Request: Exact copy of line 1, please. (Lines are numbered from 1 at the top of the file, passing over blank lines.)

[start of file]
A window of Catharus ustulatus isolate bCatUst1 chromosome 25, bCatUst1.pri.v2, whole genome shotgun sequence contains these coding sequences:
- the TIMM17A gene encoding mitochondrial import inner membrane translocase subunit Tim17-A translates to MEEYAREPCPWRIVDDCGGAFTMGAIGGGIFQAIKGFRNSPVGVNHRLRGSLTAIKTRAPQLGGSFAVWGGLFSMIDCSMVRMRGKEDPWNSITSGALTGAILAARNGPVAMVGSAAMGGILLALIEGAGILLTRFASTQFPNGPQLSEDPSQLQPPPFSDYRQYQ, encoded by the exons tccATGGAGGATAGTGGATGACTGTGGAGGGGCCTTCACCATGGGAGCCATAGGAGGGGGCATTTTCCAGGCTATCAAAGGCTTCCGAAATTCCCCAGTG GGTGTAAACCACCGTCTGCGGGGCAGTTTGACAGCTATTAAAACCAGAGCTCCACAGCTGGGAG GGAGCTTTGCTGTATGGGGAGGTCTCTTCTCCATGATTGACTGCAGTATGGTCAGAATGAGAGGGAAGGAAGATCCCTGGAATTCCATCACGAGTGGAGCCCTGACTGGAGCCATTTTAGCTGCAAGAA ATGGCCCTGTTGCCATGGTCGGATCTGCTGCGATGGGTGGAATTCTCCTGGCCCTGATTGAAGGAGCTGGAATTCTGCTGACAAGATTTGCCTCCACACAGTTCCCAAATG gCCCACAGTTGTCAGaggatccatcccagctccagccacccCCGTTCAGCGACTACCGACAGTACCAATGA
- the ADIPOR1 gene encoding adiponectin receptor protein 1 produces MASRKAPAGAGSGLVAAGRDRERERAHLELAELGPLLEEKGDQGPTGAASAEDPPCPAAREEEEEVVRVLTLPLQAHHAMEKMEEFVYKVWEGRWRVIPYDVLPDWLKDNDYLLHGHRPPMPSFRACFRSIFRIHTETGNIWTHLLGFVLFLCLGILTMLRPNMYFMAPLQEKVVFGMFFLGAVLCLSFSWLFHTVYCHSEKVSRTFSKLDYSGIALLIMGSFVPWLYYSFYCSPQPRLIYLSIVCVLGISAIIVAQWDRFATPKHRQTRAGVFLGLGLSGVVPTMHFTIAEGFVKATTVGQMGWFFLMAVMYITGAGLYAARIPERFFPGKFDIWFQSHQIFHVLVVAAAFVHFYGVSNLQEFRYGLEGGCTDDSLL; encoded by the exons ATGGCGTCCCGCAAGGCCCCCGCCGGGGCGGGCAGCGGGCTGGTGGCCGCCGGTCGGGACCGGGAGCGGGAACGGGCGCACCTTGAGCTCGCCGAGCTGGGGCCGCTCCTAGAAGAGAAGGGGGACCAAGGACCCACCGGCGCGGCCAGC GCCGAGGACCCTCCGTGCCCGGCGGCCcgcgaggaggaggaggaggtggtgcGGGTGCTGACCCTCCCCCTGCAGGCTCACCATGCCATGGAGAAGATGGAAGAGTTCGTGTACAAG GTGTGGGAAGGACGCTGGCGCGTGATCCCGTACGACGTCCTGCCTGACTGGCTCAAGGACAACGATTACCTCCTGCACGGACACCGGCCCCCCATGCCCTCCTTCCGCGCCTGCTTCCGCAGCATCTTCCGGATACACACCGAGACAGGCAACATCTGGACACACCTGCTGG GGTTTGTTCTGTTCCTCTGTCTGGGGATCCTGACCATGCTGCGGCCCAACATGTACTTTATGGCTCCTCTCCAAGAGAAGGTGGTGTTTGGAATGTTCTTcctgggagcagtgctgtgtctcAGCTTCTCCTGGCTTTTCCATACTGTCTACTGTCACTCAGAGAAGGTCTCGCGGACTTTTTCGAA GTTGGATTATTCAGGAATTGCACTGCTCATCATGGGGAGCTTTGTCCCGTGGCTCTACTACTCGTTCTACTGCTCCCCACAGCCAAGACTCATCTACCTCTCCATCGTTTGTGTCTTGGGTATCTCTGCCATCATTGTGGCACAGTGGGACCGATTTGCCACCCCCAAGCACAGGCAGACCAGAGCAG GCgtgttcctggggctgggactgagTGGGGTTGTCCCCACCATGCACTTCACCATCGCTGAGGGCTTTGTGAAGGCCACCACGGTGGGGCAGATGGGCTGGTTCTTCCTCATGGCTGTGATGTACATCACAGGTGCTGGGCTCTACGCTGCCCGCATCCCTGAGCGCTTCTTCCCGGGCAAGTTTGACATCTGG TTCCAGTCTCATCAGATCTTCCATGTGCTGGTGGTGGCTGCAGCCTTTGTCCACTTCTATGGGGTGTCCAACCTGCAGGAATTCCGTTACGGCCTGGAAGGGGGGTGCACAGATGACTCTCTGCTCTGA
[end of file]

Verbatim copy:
A window of Catharus ustulatus isolate bCatUst1 chromosome 25, bCatUst1.pri.v2, whole genome shotgun sequence contains these coding sequences: